Open grades for Input As GradeFile
Read the internal lename and the elds/variables:
Read GradeFile, Name, Score
Read records within a loop (EOF() is discussed later):

While NOT EOF(GradeFile)
Read GradeFile, Name, Score
...
End While
Close GradeFile

PRELUDE TO PROGRAMMING, 6TH EDITION BY ELIZABETH DRAKE

Example: Crea/ng a Sequen/al File


1 Declare Student As String

2 Declare Score As Integer


3 Open grades For Output As NewFile
4 Write Enter students name and test score.
5 Write Enter 0 for both when done.
6 Input Student, Score
7 While Student != 0
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Write NewFile, Student, Score

Write Enter students name and test score.

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Write Enter 0 for both when done.

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Input Student, Score

12 End While
13 Close NewFile

PRELUDE TO PROGRAMMING, 6TH EDITION BY ELIZABETH DRAKE

The EOF() Func/on


To terminate the input or output process of a loop that works with data in a data le, and to force an exit from
the loop, most programming languages contain an end-of-le, EOF() func=on:

EOF(InternalName)
The EOF() func2on
may appear in the test condi=on of any loop or selec=on structure
has the value true if the end of the le InternalName has been reached -- i.e. if the le
pointer is located at the end-of-le (EOF) marker
otherwise the value is false
The use of the EOF() func=on is illustrated in the example in the next slide

PRELUDE TO PROGRAMMING, 6TH EDITION BY ELIZABETH DRAKE

Example: Using the EOF() Func/on


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Declare Student As String


Declare Score As Integer
Open grades For Input As GradeFile
While NOT EOF(GradeFile)
Read GradeFile, Student, Score
Write Student + + Score
End While
Close GradeFile

PRELUDE TO PROGRAMMING, 6TH EDITION BY ELIZABETH DRAKE

10.2 Modifying a Sequen/al File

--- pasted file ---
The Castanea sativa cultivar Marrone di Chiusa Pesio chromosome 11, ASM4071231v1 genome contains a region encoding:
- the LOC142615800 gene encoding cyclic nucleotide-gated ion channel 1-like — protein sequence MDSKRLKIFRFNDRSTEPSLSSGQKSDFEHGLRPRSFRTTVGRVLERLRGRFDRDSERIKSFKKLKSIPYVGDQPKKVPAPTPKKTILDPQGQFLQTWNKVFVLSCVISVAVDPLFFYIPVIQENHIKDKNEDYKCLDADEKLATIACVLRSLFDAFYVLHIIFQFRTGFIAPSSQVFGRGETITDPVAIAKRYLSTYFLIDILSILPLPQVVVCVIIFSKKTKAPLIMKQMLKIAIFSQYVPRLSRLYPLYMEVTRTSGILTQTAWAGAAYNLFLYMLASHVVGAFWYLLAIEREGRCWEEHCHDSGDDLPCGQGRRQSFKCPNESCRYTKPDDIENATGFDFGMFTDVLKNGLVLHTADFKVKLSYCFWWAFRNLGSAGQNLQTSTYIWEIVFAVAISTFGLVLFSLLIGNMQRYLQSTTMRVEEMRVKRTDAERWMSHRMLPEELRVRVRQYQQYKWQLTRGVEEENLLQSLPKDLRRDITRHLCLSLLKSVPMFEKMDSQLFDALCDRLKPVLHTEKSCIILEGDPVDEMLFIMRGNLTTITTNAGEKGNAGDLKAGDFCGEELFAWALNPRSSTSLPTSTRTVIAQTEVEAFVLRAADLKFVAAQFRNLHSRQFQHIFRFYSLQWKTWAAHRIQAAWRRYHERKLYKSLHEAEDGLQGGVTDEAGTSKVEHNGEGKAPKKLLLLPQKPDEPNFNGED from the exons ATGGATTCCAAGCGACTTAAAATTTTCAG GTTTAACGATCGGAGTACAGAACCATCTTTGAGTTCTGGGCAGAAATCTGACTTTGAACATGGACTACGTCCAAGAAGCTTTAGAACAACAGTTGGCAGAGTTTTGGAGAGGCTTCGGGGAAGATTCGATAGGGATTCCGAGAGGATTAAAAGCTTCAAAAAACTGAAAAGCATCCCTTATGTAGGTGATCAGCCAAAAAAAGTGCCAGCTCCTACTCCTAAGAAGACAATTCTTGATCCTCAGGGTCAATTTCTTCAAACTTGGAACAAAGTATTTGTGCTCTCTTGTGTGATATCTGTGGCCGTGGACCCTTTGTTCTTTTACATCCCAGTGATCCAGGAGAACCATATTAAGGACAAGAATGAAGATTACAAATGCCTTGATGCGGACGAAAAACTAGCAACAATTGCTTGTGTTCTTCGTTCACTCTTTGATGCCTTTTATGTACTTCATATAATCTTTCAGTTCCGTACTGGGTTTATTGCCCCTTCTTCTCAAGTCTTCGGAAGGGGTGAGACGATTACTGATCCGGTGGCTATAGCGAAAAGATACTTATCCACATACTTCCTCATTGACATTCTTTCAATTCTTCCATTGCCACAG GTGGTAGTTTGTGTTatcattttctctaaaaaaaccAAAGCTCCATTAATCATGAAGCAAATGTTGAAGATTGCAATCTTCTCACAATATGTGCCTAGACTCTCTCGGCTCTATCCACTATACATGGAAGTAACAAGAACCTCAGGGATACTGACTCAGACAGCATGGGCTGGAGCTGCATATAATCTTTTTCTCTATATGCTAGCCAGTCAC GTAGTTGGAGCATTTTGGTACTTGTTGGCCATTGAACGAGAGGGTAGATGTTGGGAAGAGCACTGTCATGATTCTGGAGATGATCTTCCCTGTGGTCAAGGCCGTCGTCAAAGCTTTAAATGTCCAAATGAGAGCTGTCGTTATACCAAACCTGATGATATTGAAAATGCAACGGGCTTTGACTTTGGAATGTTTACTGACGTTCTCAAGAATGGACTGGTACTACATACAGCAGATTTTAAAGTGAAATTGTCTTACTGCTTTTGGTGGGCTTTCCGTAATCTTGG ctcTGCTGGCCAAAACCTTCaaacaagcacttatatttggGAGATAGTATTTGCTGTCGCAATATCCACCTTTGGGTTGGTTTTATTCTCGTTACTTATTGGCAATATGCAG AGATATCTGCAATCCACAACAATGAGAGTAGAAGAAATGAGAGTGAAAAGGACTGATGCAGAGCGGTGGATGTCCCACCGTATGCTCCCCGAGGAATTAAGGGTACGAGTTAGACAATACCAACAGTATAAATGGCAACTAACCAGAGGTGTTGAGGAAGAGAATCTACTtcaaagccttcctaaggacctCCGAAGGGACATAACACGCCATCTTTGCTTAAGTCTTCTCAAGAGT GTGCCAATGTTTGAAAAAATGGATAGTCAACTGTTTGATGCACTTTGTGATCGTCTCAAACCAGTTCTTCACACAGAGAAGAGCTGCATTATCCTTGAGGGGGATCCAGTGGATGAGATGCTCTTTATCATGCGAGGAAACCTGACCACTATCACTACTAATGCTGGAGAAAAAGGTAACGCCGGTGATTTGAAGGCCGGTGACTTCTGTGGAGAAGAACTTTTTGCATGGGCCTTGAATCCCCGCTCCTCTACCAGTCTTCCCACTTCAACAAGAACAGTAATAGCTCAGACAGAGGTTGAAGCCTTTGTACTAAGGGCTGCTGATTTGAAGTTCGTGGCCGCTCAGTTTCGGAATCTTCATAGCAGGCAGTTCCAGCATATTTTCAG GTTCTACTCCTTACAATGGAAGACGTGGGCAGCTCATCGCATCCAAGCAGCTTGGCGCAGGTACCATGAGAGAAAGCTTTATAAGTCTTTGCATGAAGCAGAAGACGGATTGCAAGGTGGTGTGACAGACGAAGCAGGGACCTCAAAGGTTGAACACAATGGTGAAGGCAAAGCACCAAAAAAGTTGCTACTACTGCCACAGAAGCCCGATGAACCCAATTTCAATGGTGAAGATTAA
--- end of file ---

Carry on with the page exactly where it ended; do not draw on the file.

The most common opera=ons on sequen=al les are:
dele2ng an exis=ng record
changing an exis=ng record
inser2ng or adding a new record

Read the le, one record at a =me, rewri=ng each record to a temporary or
scratch le un=l reaching the one to be modied.
The mode is Input for the original le and Output for the scratch le.
If modifying an exis=ng record, make the change and write the new version to
the scratch le.

PRELUDE TO PROGRAMMING, 6TH EDITION BY ELIZABETH DRAKE

Modifying a Sequen/al File (con/nued)


If dele=ng an exis=ng record, skip over the record to be deleted.
If inser=ng a new record, read down to the proper loca=on, then
write the new record.
If the loca=on is to be the end of the le, read to the end and write
the record.
Close the Input and Output les.
Copy the scratch le onto the original le.

PRELUDE TO PROGRAMMING, 6TH EDITION BY ELIZABETH DRAKE

Example: Modifying a Sequen/al le

Dele/ng a record from a le that contains student names and one test score:
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Declare Student As String

Declare DeleteName As String

Declare Score As Integer

Open grades For Input As GivenFile

Open scratch For Output As TempFile

Write Enter name of student to be deleted:

Input DeleteName

While NOT EOF(GivenFile)

Read GivenFile, Student, Score

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If Student != DeleteName Then

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Write TempFile, Student, Score


End If

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End While

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Close GivenFile, TempFile